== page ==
The new, weaker ESA rule cuts federal wildlife scientists out of the review process for federal projects. Now federal agencies involved with projects such as new highways, bridges, dams and airports can self-regulate to determine the threats posed to imperiled wildlife, a move that wildlife organizations believe poses grave threats to wildlife. These agencies not only lack the expertise to determine whether federal projects poses a threat to endangered wildlife, they have a built-in conflict of interest.
In a 2005 court ruling, Earthjustice, a public interest environmental law firm, successfully challenged a similar proposal to weaken the Endangered Species Act. That proposal authorized the EPA to exclude fish biologists from the US Fish and Wildlife Service and the National Marine Fisheries Service from decisions regarding the harm pesticides pose to federally protected salmon runs. A federal district court ruled this was a clear violation of the Endangered Species Act.
Conservation and fishing groups, represented by Earthjustice, announced they will challenge the new rule in federal district court. The Bush rule change violates federal law by not adequately considering the true impact on wildlife populations it will inflict.
The new rule also ignored federal requirements that assure the public’s right to review and comment on proposed rule changes. The Bush administration fast-tracked this proposal with as little public input as possible, refusing to accept comments by email or hold public hearings. Administration officials spent only four days reviewing the estimated 235,000 public comments regarding the rule change. Of that total, they admitted 200,000 opposed the rule change.
Earthjustice is representing the Sierra Club, Conservation Northwest, Pacific Coast Federation of Fishermen's Associations (PCFFA), and the Institute for Fisheries Resources. The Natural Resources Defense Council is joining Earthjustice in handling the lawsuit.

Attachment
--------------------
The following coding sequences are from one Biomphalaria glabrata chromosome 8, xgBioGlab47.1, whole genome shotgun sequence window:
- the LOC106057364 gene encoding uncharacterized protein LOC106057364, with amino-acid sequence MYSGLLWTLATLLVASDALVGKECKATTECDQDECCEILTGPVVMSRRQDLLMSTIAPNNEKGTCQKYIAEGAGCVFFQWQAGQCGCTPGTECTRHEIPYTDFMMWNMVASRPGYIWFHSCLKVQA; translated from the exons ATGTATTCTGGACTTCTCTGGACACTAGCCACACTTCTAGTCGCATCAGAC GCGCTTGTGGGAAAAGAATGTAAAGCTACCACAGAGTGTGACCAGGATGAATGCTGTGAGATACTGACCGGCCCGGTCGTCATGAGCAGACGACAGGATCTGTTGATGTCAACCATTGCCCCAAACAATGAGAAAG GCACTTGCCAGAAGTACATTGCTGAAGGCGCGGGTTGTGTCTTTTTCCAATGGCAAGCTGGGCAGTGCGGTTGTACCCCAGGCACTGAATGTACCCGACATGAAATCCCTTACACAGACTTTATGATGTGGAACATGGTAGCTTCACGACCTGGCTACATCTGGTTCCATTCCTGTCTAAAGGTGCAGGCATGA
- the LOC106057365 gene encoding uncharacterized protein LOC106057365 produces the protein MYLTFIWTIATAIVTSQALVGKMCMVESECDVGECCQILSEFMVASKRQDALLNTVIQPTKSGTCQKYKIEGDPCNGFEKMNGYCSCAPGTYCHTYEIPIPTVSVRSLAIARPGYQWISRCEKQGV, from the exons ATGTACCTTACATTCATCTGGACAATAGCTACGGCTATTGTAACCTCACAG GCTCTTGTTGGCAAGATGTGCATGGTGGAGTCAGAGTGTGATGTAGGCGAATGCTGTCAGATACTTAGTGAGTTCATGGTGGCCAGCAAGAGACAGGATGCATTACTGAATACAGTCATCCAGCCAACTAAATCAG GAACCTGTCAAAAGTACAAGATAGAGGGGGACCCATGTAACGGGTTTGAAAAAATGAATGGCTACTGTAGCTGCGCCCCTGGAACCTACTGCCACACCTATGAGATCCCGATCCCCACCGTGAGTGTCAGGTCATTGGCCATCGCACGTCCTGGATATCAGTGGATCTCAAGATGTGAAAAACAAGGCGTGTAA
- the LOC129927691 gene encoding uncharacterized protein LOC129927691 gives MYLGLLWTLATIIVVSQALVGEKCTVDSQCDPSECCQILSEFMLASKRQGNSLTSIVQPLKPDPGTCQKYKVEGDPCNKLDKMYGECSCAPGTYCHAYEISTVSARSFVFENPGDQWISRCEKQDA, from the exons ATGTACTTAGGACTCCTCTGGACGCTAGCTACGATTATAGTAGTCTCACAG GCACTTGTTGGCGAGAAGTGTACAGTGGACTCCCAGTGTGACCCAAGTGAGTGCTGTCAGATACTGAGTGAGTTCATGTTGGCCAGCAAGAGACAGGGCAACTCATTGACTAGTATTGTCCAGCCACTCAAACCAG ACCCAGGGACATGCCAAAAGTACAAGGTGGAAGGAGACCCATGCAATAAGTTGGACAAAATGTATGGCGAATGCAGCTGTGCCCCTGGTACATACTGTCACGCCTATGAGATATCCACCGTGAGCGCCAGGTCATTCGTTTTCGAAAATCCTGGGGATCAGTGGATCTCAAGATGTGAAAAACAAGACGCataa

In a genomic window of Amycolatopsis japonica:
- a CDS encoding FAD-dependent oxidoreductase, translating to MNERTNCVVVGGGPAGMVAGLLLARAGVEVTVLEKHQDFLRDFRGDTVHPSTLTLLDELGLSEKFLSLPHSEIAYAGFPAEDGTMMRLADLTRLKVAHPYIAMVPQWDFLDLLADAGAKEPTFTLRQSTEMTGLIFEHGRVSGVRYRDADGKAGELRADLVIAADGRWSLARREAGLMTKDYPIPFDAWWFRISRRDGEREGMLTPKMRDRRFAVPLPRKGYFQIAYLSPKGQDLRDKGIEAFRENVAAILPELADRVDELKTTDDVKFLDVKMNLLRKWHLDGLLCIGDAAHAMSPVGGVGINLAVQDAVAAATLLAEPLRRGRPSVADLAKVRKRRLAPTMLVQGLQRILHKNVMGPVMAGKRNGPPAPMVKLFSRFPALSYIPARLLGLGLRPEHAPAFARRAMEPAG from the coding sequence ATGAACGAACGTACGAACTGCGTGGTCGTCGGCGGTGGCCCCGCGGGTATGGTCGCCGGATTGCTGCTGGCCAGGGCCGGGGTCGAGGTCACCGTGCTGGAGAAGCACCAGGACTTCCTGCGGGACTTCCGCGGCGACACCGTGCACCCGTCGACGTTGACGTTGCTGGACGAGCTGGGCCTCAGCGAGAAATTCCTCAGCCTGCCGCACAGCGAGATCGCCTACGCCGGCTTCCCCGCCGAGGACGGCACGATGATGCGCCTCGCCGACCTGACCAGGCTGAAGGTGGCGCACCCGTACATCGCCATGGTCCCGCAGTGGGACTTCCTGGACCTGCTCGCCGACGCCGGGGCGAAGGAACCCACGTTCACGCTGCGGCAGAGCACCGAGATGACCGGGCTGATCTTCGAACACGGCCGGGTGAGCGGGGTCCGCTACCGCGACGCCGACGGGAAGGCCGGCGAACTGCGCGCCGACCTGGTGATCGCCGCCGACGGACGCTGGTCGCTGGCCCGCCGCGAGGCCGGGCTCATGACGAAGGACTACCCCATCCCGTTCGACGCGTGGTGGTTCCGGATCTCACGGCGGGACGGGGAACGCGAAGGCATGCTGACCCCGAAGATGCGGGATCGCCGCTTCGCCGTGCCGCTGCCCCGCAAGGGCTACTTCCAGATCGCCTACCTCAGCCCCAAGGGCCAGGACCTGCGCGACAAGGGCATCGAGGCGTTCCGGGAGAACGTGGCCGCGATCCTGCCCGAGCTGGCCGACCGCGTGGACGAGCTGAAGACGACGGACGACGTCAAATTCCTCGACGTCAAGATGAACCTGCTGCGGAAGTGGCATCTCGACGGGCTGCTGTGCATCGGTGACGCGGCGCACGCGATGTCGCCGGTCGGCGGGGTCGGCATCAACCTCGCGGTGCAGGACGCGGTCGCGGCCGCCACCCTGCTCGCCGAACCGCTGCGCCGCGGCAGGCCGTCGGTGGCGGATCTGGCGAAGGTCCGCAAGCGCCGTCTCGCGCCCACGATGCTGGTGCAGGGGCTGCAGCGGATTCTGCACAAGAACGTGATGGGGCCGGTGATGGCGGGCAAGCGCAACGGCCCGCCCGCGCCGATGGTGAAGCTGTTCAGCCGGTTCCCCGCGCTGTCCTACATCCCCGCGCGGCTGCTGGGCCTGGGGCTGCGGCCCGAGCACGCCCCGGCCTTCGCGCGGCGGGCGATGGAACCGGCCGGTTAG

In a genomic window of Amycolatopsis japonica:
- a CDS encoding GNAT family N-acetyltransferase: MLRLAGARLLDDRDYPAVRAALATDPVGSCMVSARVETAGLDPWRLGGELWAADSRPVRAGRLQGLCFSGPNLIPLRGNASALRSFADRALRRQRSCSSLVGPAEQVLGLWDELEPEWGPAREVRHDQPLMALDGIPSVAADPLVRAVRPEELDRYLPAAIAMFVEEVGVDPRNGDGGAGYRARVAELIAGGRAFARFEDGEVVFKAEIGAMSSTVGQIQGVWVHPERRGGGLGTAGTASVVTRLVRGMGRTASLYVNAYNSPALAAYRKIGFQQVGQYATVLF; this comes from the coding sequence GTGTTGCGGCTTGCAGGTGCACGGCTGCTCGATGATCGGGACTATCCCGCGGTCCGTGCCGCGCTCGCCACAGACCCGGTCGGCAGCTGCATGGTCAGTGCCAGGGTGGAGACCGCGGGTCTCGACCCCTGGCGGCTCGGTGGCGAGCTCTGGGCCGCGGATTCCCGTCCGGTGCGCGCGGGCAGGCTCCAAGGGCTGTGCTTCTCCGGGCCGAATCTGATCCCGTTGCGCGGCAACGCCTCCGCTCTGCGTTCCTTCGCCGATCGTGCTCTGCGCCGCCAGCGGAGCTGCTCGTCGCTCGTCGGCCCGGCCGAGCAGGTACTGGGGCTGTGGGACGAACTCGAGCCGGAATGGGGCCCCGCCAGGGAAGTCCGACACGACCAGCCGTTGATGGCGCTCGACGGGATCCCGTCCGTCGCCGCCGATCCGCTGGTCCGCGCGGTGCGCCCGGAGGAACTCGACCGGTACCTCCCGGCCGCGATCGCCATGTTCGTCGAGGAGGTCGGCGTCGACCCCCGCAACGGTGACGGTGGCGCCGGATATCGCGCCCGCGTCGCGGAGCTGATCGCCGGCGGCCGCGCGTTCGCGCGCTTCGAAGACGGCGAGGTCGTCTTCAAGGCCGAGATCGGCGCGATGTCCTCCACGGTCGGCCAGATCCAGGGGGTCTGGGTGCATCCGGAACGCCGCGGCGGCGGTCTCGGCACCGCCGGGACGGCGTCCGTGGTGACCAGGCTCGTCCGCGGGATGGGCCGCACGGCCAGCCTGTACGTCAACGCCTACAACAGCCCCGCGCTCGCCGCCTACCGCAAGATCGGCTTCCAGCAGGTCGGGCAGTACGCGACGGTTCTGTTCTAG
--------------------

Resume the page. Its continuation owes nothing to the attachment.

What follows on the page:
"Whether we’re talking about bald eagles or grizzly bears, gray wolves or northern spotted owls, they all need the benefit of wildlife experts when decisions are being made that might wipe out the habitat or food a wildlife species needs," said Earthjustice attorney Janette Brimmer.
"This administration has rejected anything with a whiff of science -- so before sulking out the back door, they are going after rules that force its use to prevent harm to our last wild animals and places," said Andrew Wetzler, director of the Endangered Species Program for the Natural Resources Defense Council (NRDC). "We remain convinced that these changes are illegal, so I guess we will see them in court."
Glen Spain of the Pacific Coast Federation of Fishermen’s Associations (PCFFA), said, "This new rule makes every ESA action a purely political decision rather than based on the best available science as the law requires. On the west coast, this would mean the extinction of most of the nation’s existing salmon runs and the loss of a billion-dollar fishing industry."
"These rules would be a lasting reminder of all of the disdain for science and political trumping of expertise that have characterized the Bush Administration's efforts to dismantle fundamental environmental laws," said Sierra Club executive director Carl Pope. "When it comes to protecting wildlife, we should listen to the scientists who spend their lives studying these animals. If they say global warming is the biggest threat to polar bears, then we should do what it takes to eliminate that threat."